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Exosome Research

Exosomes are microvesicles (30-100 nm) produced by most cell types. They carry a wide variety of cargo including nucleic acids and proteins, which stimulate receiving cells and produce a variety of downstream effects. 
Analyzing exosome contents and their surface proteins or using exosomes as carriers of therapeutic agents requires easy and reliable methods of isolation and quantification.  In addition, intactness of isolated exosomes is important to analyze their functions.  

Chondrex, Inc. has developed an exosome isolation kit and a line of analysis reagents. Our column-based isolation system can be used to purify intact exosomes from both serum and cell-conditioned medium.  Companion ELISA kits can be used to quantify exosome contents in column fractions as well as exosome levels in samples such as culture mediam and sera. Chondrex, Inc. also offers several monoclonal antibodies against common exosome markers: CD9, CD63, and CD81, for immunostaining, ELISA, or flow cytometry.
 

Exosome ELISA Kits

Product Catalog # Price (USD)
Human CD9 Expressed Exosome Detection Assay Kit 6036 347.00

Exosome Marker Antibodies

Product Catalog # Price (USD)
Mouse Anti-Human CD63 IgG Monoclonal Antibody, Clone 1B12E10 7119 175.00
Mouse Anti-Human CD63 IgG Monoclonal Antibody, Clone 1B9C2 7118 175.00
Mouse Anti-Human CD9 IgG Monoclonal Antibody, Clone 1H1H7 7114 175.00

 

Study background
In recent years, exosomes have been found to play important roles in intercellular communication, including immune-modulation and coordination of cellular motility.  These roles have important implications for a wide variety of diseases. For example, cancer stem cells (CSCs) arise from epithelial to mesenchymal transition (EMT) and may contribute to recurrence of malignancy. The exosomes secreted from breast CSCs and chemoresistant cells contain miRNA-155. When the recipient cells receive miRNA-155-containing exosomes, the cells obtain chemoresistance (1). Some exosomes express specific molecules on their membrane surfaces that can modulate immune reaction.  Exosomes isolated from mature dendritic cells (DCs) that express ICAM-1 on their surface, can induce T-cell proliferation directly. Interestingly, exosomes from mature DCs are also able to confer antigen presentation ability to B-cells, leading to activation of naïve T-cells (2).  Dendritic cells (DCs) that express IL-4 or Fas ligands were reported to reduce development of murine arthritis (3-4).  Interestingly, exosomes derived from immature DCs treated with immunomodulatory cytokines IL-10 and IL-4 suppress the onset and reduce severity of murine collagen-induced arthritis (5-6).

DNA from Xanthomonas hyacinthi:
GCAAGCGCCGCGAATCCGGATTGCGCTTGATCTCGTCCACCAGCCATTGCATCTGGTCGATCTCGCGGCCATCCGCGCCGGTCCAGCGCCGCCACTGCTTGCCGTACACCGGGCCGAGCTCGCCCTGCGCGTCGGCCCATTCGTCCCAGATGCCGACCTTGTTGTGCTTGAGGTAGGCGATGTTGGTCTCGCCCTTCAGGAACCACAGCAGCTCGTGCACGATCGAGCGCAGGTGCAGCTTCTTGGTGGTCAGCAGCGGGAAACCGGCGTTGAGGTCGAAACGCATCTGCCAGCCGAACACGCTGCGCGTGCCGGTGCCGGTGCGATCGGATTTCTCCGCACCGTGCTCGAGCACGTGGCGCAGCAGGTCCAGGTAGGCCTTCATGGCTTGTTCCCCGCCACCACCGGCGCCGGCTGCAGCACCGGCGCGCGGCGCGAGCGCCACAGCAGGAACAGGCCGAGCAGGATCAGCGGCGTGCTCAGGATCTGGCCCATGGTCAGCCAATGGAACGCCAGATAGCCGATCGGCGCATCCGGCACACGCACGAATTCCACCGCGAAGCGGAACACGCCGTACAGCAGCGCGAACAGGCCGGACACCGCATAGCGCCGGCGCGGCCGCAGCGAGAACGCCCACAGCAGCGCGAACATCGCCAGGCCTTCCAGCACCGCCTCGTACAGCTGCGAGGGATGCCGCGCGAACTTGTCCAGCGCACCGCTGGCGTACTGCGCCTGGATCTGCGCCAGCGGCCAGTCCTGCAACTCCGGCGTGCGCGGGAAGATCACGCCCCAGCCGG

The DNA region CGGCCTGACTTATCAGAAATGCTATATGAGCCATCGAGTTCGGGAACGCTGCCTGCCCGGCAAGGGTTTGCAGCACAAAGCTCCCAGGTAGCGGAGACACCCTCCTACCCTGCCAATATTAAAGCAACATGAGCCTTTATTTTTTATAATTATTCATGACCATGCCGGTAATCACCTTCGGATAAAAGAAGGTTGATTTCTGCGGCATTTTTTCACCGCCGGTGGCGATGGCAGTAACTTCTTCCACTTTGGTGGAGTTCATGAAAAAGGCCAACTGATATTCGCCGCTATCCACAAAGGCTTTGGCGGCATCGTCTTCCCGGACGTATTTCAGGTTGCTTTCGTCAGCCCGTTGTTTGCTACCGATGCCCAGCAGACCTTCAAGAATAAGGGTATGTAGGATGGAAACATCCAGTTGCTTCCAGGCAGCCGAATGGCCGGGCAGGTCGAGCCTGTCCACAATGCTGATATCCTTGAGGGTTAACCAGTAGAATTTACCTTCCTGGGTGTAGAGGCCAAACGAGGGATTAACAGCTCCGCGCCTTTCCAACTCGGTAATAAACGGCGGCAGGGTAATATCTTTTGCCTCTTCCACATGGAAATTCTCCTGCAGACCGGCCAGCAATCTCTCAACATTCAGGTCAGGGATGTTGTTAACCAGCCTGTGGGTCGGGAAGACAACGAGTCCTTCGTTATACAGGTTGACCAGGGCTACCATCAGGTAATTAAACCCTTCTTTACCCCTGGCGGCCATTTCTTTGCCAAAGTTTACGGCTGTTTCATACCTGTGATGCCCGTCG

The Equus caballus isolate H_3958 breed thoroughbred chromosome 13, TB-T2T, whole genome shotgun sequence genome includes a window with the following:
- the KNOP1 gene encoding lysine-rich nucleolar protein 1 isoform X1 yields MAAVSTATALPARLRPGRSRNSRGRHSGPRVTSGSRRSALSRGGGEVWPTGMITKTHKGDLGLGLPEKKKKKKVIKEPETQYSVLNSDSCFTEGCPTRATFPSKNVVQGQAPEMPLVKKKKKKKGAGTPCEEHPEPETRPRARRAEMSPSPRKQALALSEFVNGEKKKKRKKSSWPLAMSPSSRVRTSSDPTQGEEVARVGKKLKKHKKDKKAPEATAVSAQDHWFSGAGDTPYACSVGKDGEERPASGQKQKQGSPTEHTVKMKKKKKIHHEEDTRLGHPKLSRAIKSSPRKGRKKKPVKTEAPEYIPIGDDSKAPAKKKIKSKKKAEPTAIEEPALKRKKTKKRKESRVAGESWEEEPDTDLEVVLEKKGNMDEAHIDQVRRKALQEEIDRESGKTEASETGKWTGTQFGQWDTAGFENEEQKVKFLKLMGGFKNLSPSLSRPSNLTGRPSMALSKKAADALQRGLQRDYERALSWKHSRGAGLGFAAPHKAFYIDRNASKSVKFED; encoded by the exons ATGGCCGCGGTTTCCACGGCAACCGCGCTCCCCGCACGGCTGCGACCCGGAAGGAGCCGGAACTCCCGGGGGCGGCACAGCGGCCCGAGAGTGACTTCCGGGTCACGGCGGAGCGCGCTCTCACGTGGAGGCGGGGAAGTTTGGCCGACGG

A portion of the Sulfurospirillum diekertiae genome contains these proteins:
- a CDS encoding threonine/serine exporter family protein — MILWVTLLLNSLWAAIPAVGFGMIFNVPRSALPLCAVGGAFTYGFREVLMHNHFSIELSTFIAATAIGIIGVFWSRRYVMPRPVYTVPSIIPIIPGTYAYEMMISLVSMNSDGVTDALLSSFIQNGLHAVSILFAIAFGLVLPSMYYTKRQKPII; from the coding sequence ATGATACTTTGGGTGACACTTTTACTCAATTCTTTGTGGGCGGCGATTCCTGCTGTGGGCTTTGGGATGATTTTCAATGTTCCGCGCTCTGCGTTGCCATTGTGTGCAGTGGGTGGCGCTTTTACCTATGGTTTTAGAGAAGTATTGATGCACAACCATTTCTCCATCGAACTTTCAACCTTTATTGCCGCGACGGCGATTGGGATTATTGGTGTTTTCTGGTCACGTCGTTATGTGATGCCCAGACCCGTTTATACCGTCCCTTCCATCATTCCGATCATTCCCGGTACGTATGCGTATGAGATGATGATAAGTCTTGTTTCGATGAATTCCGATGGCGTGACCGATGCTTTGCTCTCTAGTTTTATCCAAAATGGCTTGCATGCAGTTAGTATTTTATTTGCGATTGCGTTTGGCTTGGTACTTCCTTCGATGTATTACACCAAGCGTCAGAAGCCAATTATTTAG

Thus, exosomes can modulate immune function, resulting in being a possible therapeutic tool for cancer, autoimmunity, and other diseases.  

Chondrex, Inc. not only provides reagents for exosome research, but also reagents to induce autoimmune disease models such as arthritis, ELISA kits to assay cytokines and chemokines, and antibodies to detect cancer markers.
 

 

References

1. J. Santos, N. Lima, L. Sarian, A. Matheu, M. Ribeirio, et al. Exoxome-mediated breast cancer chemosresistance via miR-155 transfer. Sci Rep. 8, 829 (2018)
2. E. Segura, C. Nicco, B. Lombard, P. Véron, G. Raposo, et al., ICAM-1 on exosomes from mature dendritic cells is critical for efficient naive T-cell priming. Blood 106, 216-23 (2005).
3. S. Kim, S. Kim, C. Evans, S. Ghivizzani, T. Oligino, P. Robbins, et al., Effective treatment of established murine collagen-induced arthritis by systemic administration of dendritic cells genetically modified to express IL-4. J Immunol 166, 3499-505 (2001).
4. S. Kim, N. Bianco, R. Menon, E. Lechman, W. Shufesky, et al., Exosomes derived from genetically modified DC expressing FasL are anti-inflammatory and immunosuppressive. Mol Ther 13, 289-300 (2006).
5. S. Kim, E. Lechman, N. Bianco, R. Menon, A. Keravala, et al., Exosomes derived from IL-10-treated dendritic cells can suppress inflammation and collagen-induced arthritis. J Immunol 174, 6440-8 (2005).
6. N. Bianco, S. Kim, A. Morelli, P. Robbins, Modulation of the immune response using dendritic cell-derived exosomes. Methods Mol Biol 380, 443-55 (2007).